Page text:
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First a question,
Assumptions we make when talking with others who we are certain know perl, or those where we aren't so certain of that fact?

Rather quickly,
When talking to someone who i think knows perl, having read the camel book is an assumption. i can't imagine a person being good at perl without having read it (or goodly portions of it) at least once.

When talking to someone who i don't think knows perl, i assume that i'll have to explain things in the simplest terms possible, since they possibly don't know other programming languages as well. At this point you have to use models and similes and metaphors and anything you can get your hands on to help them wrap their mind around it. This is an active process.

If the person is learning perl (or programming), i assume they're interested in the subject matter long enough to learn something about it. From there one must probe how much they do know so as not to bore them with simplicities already learned.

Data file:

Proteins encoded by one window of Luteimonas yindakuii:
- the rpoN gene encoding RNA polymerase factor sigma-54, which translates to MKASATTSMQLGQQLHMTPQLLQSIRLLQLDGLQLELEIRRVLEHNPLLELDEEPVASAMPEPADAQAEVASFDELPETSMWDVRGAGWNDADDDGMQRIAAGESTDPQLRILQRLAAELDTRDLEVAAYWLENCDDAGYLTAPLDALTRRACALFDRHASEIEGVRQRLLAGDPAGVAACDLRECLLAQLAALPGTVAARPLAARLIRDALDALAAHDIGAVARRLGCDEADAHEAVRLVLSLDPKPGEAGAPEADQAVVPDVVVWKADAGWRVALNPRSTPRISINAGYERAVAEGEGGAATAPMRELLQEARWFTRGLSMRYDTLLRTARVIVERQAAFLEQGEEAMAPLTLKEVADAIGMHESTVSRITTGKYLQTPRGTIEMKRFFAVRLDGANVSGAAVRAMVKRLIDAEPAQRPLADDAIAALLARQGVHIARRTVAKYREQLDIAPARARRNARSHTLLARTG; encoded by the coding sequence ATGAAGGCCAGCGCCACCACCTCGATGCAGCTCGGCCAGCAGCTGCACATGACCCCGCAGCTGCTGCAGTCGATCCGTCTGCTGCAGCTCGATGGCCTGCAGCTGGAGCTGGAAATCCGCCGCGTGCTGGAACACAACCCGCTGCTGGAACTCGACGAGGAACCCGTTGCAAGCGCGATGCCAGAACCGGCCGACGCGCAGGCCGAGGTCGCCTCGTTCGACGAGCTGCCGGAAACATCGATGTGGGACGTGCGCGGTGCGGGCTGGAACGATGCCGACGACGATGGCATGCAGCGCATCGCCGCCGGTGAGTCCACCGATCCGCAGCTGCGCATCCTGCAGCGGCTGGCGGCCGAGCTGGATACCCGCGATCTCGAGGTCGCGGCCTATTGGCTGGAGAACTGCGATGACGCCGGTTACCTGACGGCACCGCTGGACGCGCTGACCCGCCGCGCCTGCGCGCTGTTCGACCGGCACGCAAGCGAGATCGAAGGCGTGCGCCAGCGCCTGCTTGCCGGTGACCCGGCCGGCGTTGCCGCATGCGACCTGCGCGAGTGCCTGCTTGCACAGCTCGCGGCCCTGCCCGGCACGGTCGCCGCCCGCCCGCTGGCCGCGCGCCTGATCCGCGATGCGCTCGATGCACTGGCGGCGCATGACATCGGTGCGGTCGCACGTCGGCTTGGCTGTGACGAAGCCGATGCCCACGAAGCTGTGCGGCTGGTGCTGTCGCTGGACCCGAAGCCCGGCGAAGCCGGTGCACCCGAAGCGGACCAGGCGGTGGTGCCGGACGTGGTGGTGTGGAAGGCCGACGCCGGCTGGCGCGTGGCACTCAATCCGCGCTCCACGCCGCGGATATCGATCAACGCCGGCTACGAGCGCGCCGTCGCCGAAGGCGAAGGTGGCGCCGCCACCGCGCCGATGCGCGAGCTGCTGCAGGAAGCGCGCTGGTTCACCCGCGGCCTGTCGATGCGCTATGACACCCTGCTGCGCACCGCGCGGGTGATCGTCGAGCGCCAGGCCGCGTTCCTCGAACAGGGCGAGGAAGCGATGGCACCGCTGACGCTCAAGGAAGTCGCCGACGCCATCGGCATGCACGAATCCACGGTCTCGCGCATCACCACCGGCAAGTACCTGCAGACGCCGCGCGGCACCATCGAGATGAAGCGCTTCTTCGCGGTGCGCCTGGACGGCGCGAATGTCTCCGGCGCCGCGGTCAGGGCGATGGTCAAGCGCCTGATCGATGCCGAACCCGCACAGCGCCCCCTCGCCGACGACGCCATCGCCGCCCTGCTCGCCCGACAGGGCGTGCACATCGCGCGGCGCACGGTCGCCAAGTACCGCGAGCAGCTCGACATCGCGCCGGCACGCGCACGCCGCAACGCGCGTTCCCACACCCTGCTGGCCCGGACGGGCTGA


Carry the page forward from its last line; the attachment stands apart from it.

As far as explaining what i do for a living, i just say i get paid to live in a small hole and they figure i'm a computer person of some kind ;-)

hope that helps,

In reply to Re: Perl for Non-Programmers... by jynx
in thread Perl for Non-Programmers... by mrmick

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